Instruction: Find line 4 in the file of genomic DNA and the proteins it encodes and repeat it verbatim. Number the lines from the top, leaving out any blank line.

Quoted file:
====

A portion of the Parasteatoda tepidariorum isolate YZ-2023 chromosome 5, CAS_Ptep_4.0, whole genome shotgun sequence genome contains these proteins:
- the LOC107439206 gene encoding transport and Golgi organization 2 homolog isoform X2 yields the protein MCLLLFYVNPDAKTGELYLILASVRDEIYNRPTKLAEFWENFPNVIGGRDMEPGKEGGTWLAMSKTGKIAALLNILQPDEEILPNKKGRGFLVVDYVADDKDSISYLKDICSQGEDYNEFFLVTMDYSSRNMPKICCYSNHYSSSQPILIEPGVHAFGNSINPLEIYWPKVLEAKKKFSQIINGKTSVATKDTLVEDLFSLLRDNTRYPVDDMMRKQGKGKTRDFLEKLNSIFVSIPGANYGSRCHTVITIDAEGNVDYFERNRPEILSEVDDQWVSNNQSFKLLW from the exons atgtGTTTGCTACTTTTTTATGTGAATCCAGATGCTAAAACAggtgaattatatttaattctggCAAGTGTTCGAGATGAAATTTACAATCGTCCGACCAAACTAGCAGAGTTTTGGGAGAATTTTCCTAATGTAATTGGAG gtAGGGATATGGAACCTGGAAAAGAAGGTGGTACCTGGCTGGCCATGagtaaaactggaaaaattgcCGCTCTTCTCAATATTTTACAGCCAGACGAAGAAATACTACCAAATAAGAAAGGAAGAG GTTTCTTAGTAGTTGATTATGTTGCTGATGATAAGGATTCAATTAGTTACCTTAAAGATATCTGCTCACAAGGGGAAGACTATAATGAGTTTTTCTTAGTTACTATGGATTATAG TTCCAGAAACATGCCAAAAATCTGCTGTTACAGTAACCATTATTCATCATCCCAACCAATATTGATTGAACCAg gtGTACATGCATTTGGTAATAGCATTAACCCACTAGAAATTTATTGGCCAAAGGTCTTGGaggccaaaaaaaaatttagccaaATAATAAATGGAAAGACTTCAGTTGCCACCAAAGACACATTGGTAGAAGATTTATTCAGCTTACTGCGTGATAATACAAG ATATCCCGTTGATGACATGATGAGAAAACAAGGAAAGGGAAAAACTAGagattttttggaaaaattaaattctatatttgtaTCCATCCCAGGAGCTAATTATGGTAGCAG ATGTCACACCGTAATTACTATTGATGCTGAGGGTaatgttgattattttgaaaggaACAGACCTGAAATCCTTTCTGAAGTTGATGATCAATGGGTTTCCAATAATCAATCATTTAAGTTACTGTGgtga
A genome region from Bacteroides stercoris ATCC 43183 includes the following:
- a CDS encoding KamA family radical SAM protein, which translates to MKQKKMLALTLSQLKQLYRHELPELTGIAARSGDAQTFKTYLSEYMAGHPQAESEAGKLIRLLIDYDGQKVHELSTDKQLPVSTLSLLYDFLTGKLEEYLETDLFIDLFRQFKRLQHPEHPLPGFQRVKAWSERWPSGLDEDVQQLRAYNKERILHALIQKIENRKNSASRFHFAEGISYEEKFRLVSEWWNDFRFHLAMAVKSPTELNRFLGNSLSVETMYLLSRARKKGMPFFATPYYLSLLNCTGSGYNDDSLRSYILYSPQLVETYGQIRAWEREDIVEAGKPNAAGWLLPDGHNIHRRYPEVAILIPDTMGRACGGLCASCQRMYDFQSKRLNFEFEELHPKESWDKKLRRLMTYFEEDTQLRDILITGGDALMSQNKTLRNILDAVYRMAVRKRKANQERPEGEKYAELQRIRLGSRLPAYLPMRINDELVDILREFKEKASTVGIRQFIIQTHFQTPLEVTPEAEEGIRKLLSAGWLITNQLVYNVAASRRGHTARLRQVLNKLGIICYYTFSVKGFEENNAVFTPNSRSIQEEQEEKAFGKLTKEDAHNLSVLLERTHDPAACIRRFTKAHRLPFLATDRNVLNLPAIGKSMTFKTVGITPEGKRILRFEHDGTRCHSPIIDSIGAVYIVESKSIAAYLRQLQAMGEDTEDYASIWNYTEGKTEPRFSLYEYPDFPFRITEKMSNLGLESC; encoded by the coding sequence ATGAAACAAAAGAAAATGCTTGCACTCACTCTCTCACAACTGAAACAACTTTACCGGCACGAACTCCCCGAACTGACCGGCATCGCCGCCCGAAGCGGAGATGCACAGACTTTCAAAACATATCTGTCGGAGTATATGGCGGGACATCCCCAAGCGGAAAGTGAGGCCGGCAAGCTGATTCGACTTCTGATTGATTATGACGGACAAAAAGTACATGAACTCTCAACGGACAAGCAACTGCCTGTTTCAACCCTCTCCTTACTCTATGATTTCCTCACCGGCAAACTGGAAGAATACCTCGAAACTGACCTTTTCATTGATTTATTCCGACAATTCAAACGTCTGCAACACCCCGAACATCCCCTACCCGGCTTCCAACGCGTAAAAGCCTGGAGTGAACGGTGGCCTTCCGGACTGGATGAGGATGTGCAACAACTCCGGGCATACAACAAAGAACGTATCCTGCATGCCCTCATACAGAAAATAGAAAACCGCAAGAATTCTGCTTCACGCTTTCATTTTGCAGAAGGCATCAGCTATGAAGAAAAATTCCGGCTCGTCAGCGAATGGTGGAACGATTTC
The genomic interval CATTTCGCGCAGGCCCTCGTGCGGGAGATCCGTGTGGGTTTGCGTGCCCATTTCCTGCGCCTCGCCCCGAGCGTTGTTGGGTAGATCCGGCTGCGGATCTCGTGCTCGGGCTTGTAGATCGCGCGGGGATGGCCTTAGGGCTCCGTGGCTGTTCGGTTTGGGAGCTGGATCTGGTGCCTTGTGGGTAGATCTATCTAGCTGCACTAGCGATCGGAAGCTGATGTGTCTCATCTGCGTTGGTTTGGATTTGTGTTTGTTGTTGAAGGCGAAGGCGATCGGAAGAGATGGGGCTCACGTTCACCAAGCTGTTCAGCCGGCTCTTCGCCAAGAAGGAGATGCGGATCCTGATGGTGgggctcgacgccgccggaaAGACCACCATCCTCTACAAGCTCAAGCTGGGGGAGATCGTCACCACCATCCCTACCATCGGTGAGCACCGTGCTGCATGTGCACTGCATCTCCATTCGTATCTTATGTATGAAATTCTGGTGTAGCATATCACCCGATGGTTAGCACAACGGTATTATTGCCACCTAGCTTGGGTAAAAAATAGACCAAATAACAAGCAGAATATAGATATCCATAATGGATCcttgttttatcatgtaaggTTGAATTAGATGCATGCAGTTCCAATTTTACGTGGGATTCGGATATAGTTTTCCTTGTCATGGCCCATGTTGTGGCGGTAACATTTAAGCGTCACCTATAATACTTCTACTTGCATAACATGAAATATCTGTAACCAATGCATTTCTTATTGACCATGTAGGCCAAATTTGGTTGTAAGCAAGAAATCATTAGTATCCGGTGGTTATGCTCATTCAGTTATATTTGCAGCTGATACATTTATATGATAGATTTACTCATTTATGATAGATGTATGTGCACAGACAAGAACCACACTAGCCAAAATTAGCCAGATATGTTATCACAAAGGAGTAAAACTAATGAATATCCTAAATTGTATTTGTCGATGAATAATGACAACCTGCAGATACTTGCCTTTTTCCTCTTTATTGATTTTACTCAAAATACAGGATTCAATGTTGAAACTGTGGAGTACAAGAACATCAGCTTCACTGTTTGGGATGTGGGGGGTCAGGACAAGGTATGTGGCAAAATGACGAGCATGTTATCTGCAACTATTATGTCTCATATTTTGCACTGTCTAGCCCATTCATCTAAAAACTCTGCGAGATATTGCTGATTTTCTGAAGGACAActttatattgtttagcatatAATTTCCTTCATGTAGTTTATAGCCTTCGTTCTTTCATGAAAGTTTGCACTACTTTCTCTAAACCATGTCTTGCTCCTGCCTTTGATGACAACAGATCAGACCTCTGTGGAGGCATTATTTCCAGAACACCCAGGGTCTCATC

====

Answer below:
- a CDS encoding KamA family radical SAM protein, which translates to MKQKKMLALTLSQLKQLYRHELPELTGIAARSGDAQTFKTYLSEYMAGHPQAESEAGKLIRLLIDYDGQKVHELSTDKQLPVSTLSLLYDFLTGKLEEYLETDLFIDLFRQFKRLQHPEHPLPGFQRVKAWSERWPSGLDEDVQQLRAYNKERILHALIQKIENRKNSASRFHFAEGISYEEKFRLVSEWWNDFRFHLAMAVKSPTELNRFLGNSLSVETMYLLSRARKKGMPFFATPYYLSLLNCTGSGYNDDSLRSYILYSPQLVETYGQIRAWEREDIVEAGKPNAAGWLLPDGHNIHRRYPEVAILIPDTMGRACGGLCASCQRMYDFQSKRLNFEFEELHPKESWDKKLRRLMTYFEEDTQLRDILITGGDALMSQNKTLRNILDAVYRMAVRKRKANQERPEGEKYAELQRIRLGSRLPAYLPMRINDELVDILREFKEKASTVGIRQFIIQTHFQTPLEVTPEAEEGIRKLLSAGWLITNQLVYNVAASRRGHTARLRQVLNKLGIICYYTFSVKGFEENNAVFTPNSRSIQEEQEEKAFGKLTKEDAHNLSVLLERTHDPAACIRRFTKAHRLPFLATDRNVLNLPAIGKSMTFKTVGITPEGKRILRFEHDGTRCHSPIIDSIGAVYIVESKSIAAYLRQLQAMGEDTEDYASIWNYTEGKTEPRFSLYEYPDFPFRITEKMSNLGLESC; encoded by the coding sequence ATGAAACAAAAGAAAATGCTTGCACTCACTCTCTCACAACTGAAACAACTTTACCGGCACGAACTCCCCGAACTGACCGGCATCGCCGCCCGAAGCGGAGATGCACAGACTTTCAAAACATATCTGTCGGAGTATATGGCGGGACATCCCCAAGCGGAAAGTGAGGCCGGCAAGCTGATTCGACTTCTGATTGATTATGACGGACAAAAAGTACATGAACTCTCAACGGACAAGCAACTGCCTGTTTCAACCCTCTCCTTACTCTATGATTTCCTCACCGGCAAACTGGAAGAATACCTCGAAACTGACCTTTTCATTGATTTATTCCGACAATTCAAACGTCTGCAACACCCCGAACATCCCCTACCCGGCTTCCAACGCGTAAAAGCCTGGAGTGAACGGTGGCCTTCCGGACTGGATGAGGATGTGCAACAACTCCGGGCATACAACAAAGAACGTATCCTGCATGCCCTCATACAGAAAATAGAAAACCGCAAGAATTCTGCTTCACGCTTTCATTTTGCAGAAGGCATCAGCTATGAAGAAAAATTCCGGCTCGTCAGCGAATGGTGGAACGATTTC